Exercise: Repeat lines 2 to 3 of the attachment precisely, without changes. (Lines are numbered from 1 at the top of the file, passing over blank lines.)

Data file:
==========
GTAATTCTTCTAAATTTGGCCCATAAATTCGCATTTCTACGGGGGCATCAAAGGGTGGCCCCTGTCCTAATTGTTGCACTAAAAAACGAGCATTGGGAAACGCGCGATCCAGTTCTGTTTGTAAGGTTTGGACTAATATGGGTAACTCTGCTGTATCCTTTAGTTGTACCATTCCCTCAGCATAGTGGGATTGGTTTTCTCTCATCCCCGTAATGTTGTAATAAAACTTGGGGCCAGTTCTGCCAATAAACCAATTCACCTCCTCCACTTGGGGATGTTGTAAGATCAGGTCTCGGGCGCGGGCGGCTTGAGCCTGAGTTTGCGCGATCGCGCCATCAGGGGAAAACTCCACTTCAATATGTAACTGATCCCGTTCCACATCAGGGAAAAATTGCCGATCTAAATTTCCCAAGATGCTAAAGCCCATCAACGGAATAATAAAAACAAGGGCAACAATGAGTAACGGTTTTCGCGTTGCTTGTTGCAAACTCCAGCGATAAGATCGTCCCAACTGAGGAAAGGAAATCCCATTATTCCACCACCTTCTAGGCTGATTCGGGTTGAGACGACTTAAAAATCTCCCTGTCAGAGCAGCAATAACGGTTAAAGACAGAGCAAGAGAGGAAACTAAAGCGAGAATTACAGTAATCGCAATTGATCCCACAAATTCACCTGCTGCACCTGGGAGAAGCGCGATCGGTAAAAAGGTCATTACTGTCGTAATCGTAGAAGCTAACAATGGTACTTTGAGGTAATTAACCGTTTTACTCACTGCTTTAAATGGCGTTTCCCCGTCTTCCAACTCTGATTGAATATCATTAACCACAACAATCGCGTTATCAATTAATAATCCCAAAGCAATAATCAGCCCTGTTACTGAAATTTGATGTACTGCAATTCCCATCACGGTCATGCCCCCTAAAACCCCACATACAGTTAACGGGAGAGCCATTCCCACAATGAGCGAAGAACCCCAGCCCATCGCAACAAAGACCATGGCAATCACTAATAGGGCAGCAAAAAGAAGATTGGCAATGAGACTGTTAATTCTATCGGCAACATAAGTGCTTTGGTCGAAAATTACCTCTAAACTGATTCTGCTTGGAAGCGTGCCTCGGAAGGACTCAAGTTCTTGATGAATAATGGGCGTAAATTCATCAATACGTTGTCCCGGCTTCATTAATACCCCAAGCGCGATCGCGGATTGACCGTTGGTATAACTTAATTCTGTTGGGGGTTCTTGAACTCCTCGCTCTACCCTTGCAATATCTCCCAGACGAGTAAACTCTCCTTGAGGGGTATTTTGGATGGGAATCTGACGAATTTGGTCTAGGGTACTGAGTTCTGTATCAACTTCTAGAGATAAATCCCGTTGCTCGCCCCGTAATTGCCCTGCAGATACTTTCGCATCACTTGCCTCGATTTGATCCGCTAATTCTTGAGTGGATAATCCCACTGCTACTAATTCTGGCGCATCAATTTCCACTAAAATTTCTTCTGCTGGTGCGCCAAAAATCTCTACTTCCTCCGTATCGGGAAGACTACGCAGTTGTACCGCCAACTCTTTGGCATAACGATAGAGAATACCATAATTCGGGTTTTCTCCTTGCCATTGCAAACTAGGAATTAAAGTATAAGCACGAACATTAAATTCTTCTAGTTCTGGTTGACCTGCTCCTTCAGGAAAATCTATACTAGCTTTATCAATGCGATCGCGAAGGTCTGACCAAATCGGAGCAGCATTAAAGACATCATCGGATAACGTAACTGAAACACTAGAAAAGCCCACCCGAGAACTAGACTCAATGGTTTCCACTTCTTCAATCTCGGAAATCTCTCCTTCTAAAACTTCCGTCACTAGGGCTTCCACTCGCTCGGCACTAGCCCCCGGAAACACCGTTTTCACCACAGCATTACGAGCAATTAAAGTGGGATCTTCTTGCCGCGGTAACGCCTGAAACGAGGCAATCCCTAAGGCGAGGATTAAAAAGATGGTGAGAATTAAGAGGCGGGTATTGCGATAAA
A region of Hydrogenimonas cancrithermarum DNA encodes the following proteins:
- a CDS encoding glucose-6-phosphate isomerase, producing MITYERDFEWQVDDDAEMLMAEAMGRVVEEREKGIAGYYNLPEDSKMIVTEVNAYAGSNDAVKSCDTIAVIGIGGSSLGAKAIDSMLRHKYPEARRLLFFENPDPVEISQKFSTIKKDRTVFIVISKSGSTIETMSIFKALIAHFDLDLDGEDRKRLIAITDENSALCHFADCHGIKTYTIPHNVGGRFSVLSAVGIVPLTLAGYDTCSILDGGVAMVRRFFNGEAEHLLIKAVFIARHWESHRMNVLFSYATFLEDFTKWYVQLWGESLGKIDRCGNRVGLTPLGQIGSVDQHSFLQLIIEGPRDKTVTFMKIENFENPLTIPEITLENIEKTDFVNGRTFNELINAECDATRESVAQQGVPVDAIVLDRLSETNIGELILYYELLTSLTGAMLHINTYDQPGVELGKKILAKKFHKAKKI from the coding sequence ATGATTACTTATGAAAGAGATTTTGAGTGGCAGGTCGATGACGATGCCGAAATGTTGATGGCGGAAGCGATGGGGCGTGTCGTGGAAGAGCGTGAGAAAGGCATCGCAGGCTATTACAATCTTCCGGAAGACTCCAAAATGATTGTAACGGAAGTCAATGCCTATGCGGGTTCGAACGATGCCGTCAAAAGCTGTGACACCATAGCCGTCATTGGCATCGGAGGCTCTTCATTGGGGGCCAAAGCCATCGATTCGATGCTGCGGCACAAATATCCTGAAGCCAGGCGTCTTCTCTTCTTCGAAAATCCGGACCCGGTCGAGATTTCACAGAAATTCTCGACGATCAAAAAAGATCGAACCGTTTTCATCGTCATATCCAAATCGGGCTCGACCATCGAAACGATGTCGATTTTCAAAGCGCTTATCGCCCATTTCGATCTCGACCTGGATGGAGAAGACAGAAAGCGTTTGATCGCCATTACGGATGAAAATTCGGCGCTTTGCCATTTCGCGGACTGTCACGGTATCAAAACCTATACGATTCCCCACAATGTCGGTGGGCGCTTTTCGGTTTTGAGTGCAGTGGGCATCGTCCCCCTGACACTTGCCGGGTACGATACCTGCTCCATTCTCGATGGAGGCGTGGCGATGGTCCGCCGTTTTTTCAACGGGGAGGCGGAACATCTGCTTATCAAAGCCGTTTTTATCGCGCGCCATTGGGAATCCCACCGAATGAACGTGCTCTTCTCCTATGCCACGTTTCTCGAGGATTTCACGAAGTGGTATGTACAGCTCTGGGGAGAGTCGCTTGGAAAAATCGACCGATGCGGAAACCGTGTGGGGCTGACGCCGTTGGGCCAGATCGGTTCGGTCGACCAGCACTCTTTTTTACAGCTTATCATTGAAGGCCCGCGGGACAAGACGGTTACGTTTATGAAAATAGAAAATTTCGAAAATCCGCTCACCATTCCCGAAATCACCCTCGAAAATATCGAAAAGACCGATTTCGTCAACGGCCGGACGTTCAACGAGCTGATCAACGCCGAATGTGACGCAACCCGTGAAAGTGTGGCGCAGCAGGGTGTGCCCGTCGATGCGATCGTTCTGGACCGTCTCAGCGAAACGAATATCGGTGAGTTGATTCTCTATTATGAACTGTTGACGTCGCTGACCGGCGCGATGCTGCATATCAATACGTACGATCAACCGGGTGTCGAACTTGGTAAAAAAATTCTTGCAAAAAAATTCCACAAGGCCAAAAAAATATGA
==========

A region of Hydrogenimonas cancrithermarum DNA encodes the following proteins:
- a CDS encoding glucose-6-phosphate isomerase, producing MITYERDFEWQVDDDAEMLMAEAMGRVVEEREKGIAGYYNLPEDSKMIVTEVNAYAGSNDAVKSCDTIAVIGIGGSSLGAKAIDSMLRHKYPEARRLLFFENPDPVEISQKFSTIKKDRTVFIVISKSGSTIETMSIFKALIAHFDLDLDGEDRKRLIAITDENSALCHFADCHGIKTYTIPHNVGGRFSVLSAVGIVPLTLAGYDTCSILDGGVAMVRRFFNGEAEHLLIKAVFIARHWESHRMNVLFSYATFLEDFTKWYVQLWGESLGKIDRCGNRVGLTPLGQIGSVDQHSFLQLIIEGPRDKTVTFMKIENFENPLTIPEITLENIEKTDFVNGRTFNELINAECDATRESVAQQGVPVDAIVLDRLSETNIGELILYYELLTSLTGAMLHINTYDQPGVELGKKILAKKFHKAKKI from the coding sequence ATGATTACTTATGAAAGAGATTTTGAGTGGCAGGTCGATGACGATGCCGAAATGTTGATGGCGGAAGCGATGGGGCGTGTCGTGGAAGAGCGTGAGAAAGGCATCGCAGGCTATTACAATCTTCCGGAAGACTCCAAAATGATTGTAACGGAAGTCAATGCCTATGCGGGTTCGAACGATGCCGTCAAAAGCTGTGACACCATAGCCGTCATTGGCATCGGAGGCTCTTCATTGGGGGCCAAAGCCATCGATTCGATGCTGCGGCACAAATATCCTGAAGCCAGGCGTCTTCTCTTCTTCGAAAATCCGGACCCGGTCGAGATTTCACAGAAATTCTCGACGATCAAAAAAGATCGAACCGTTTTCATCGTCATATCCAAATCGGGCTCGACCATCGAAACGATGTCGATTTTCAAAGCGCTTATCGCCCATTTCGATCTCGACCTGGATGGAGAAGACAGAAAGCGTTTGATCGCCATTACGGATGAAAATTCGGCGCTTTGCCATTTCGCGGACTGTCACGGTATCAAAACCTATACGATTCCCCACAATGTCGGTGGGCGCTTTTCGGTTTTGAGTGCAGTGGGCATCGTCCCCCTGACACTTGCCGGGTACGATACCTGCTCCATTCTCGATGGAGGCGTGGCGATGGTCCGCCGTTTTTTCAACGGGGAGGCGGAACATCTGCTTATCAAAGCCGTTTTTATCGCGCGCCATTGGGAATCCCACCGAATGAACGTGCTCTTCTCCTATGCCACGTTTCTCGAGGATTTCACGAAGTGGTATGTACAGCTCTGGGGAGAGTCGCTTGGAAAAATCGACCGATGCGGAAACCGTGTGGGGCTGACGCCGTTGGGCCAGATCGGTTCGGTCGACCAGCACTCTTTTTTACAGCTTATCATTGAAGGCCCGCGGGACAAGACGGTTACGTTTATGAAAATAGAAAATTTCGAAAATCCGCTCACCATTCCCGAAATCACCCTCGAAAATATCGAAAAGACCGATTTCGTCAACGGCCGGACGTTCAACGAGCTGATCAACGCCGAATGTGACGCAACCCGTGAAAGTGTGGCGCAGCAGGGTGTGCCCGTCGATGCGATCGTTCTGGACCGTCTCAGCGAAACGAATATCGGTGAGTTGATTCTCTATTATGAACTGTTGACGTCGCTGACCGGCGCGATGCTGCATATCAATACGTACGATCAACCGGGTGTCGAACTTGGTAAAAAAATTCTTGCAAAAAAATTCCACAAGGCCAAAAAAATATGA